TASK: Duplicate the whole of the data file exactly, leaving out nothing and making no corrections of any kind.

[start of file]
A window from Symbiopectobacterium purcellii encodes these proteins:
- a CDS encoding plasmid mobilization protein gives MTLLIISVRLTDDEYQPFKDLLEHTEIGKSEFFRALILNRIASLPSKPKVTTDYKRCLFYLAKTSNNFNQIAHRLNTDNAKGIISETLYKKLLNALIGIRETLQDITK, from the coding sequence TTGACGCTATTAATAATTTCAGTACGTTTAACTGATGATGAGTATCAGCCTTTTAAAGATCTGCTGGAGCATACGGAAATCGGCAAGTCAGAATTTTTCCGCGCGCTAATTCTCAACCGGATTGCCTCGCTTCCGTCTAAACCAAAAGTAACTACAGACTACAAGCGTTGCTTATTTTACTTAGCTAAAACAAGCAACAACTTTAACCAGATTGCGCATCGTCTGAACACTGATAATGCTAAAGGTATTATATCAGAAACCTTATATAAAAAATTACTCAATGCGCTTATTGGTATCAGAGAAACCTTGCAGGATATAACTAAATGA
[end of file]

A window from Symbiopectobacterium purcellii encodes these proteins:
- a CDS encoding plasmid mobilization protein gives MTLLIISVRLTDDEYQPFKDLLEHTEIGKSEFFRALILNRIASLPSKPKVTTDYKRCLFYLAKTSNNFNQIAHRLNTDNAKGIISETLYKKLLNALIGIRETLQDITK, from the coding sequence TTGACGCTATTAATAATTTCAGTACGTTTAACTGATGATGAGTATCAGCCTTTTAAAGATCTGCTGGAGCATACGGAAATCGGCAAGTCAGAATTTTTCCGCGCGCTAATTCTCAACCGGATTGCCTCGCTTCCGTCTAAACCAAAAGTAACTACAGACTACAAGCGTTGCTTATTTTACTTAGCTAAAACAAGCAACAACTTTAACCAGATTGCGCATCGTCTGAACACTGATAATGCTAAAGGTATTATATCAGAAACCTTATATAAAAAATTACTCAATGCGCTTATTGGTATCAGAGAAACCTTGCAGGATATAACTAAATGA